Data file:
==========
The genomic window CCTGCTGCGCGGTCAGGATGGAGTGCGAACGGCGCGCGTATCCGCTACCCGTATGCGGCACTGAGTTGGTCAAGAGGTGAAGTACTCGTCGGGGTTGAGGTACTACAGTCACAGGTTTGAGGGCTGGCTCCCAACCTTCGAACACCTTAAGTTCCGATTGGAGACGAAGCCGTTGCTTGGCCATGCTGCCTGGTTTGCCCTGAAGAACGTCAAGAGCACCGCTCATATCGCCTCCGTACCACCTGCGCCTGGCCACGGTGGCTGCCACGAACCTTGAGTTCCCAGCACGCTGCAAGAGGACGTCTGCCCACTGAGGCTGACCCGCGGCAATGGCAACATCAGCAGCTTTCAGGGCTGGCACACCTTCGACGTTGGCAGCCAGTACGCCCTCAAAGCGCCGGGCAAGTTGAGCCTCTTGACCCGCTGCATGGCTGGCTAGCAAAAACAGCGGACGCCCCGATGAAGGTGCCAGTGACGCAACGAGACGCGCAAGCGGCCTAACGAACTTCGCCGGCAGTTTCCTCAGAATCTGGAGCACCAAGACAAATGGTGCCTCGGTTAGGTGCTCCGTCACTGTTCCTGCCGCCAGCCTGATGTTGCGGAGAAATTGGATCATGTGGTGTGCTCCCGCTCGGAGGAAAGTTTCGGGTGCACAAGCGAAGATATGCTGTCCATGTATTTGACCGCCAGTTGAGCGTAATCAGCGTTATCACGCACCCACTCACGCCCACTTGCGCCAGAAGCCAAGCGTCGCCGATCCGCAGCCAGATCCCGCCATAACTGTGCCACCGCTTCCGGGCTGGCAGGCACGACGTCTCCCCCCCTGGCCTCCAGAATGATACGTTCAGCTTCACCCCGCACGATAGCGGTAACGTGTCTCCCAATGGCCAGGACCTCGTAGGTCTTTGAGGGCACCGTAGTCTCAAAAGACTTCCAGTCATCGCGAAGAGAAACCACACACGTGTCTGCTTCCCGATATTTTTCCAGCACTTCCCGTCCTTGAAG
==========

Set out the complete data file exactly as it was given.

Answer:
The genomic window CCTGCTGCGCGGTCAGGATGGAGTGCGAACGGCGCGCGTATCCGCTACCCGTATGCGGCACTGAGTTGGTCAAGAGGTGAAGTACTCGTCGGGGTTGAGGTACTACAGTCACAGGTTTGAGGGCTGGCTCCCAACCTTCGAACACCTTAAGTTCCGATTGGAGACGAAGCCGTTGCTTGGCCATGCTGCCTGGTTTGCCCTGAAGAACGTCAAGAGCACCGCTCATATCGCCTCCGTACCACCTGCGCCTGGCCACGGTGGCTGCCACGAACCTTGAGTTCCCAGCACGCTGCAAGAGGACGTCTGCCCACTGAGGCTGACCCGCGGCAATGGCAACATCAGCAGCTTTCAGGGCTGGCACACCTTCGACGTTGGCAGCCAGTACGCCCTCAAAGCGCCGGGCAAGTTGAGCCTCTTGACCCGCTGCATGGCTGGCTAGCAAAAACAGCGGACGCCCCGATGAAGGTGCCAGTGACGCAACGAGACGCGCAAGCGGCCTAACGAACTTCGCCGGCAGTTTCCTCAGAATCTGGAGCACCAAGACAAATGGTGCCTCGGTTAGGTGCTCCGTCACTGTTCCTGCCGCCAGCCTGATGTTGCGGAGAAATTGGATCATGTGGTGTGCTCCCGCTCGGAGGAAAGTTTCGGGTGCACAAGCGAAGATATGCTGTCCATGTATTTGACCGCCAGTTGAGCGTAATCAGCGTTATCACGCACCCACTCACGCCCACTTGCGCCAGAAGCCAAGCGTCGCCGATCCGCAGCCAGATCCCGCCATAACTGTGCCACCGCTTCCGGGCTGGCAGGCACGACGTCTCCCCCCCTGGCCTCCAGAATGATACGTTCAGCTTCACCCCGCACGATAGCGGTAACGTGTCTCCCAATGGCCAGGACCTCGTAGGTCTTTGAGGGCACCGTAGTCTCAAAAGACTTCCAGTCATCGCGAAGAGAAACCACACACGTGTCTGCTTCCCGATATTTTTCCAGCACTTCCCGTCCTTGAAG